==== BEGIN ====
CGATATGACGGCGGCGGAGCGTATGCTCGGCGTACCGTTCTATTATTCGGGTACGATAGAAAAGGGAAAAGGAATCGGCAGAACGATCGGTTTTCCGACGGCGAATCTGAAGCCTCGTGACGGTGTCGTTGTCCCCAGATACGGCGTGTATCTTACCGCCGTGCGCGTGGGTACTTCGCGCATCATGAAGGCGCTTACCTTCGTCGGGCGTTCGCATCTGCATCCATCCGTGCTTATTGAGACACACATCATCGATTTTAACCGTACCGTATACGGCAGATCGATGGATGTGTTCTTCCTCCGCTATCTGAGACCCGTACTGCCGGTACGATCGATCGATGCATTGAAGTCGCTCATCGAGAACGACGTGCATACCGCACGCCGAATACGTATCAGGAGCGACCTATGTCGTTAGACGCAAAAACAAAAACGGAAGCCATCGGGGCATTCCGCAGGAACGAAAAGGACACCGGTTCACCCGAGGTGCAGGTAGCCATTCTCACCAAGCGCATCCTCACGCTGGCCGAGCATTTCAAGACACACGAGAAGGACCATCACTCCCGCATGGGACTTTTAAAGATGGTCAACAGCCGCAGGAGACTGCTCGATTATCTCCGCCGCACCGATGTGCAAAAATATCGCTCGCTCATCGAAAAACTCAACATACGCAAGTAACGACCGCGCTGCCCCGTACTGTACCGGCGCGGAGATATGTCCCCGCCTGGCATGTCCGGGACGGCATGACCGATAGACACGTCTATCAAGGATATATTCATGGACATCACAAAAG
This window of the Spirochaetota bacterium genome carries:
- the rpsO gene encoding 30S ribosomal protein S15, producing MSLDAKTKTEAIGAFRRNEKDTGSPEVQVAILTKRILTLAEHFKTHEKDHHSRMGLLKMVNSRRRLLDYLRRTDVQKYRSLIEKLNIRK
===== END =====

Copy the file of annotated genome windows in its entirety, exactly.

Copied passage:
CGATATGACGGCGGCGGAGCGTATGCTCGGCGTACCGTTCTATTATTCGGGTACGATAGAAAAGGGAAAAGGAATCGGCAGAACGATCGGTTTTCCGACGGCGAATCTGAAGCCTCGTGACGGTGTCGTTGTCCCCAGATACGGCGTGTATCTTACCGCCGTGCGCGTGGGTACTTCGCGCATCATGAAGGCGCTTACCTTCGTCGGGCGTTCGCATCTGCATCCATCCGTGCTTATTGAGACACACATCATCGATTTTAACCGTACCGTATACGGCAGATCGATGGATGTGTTCTTCCTCCGCTATCTGAGACCCGTACTGCCGGTACGATCGATCGATGCATTGAAGTCGCTCATCGAGAACGACGTGCATACCGCACGCCGAATACGTATCAGGAGCGACCTATGTCGTTAGACGCAAAAACAAAAACGGAAGCCATCGGGGCATTCCGCAGGAACGAAAAGGACACCGGTTCACCCGAGGTGCAGGTAGCCATTCTCACCAAGCGCATCCTCACGCTGGCCGAGCATTTCAAGACACACGAGAAGGACCATCACTCCCGCATGGGACTTTTAAAGATGGTCAACAGCCGCAGGAGACTGCTCGATTATCTCCGCCGCACCGATGTGCAAAAATATCGCTCGCTCATCGAAAAACTCAACATACGCAAGTAACGACCGCGCTGCCCCGTACTGTACCGGCGCGGAGATATGTCCCCGCCTGGCATGTCCGGGACGGCATGACCGATAGACACGTCTATCAAGGATATATTCATGGACATCACAAAAG
This window of the Spirochaetota bacterium genome carries:
- the rpsO gene encoding 30S ribosomal protein S15, producing MSLDAKTKTEAIGAFRRNEKDTGSPEVQVAILTKRILTLAEHFKTHEKDHHSRMGLLKMVNSRRRLLDYLRRTDVQKYRSLIEKLNIRK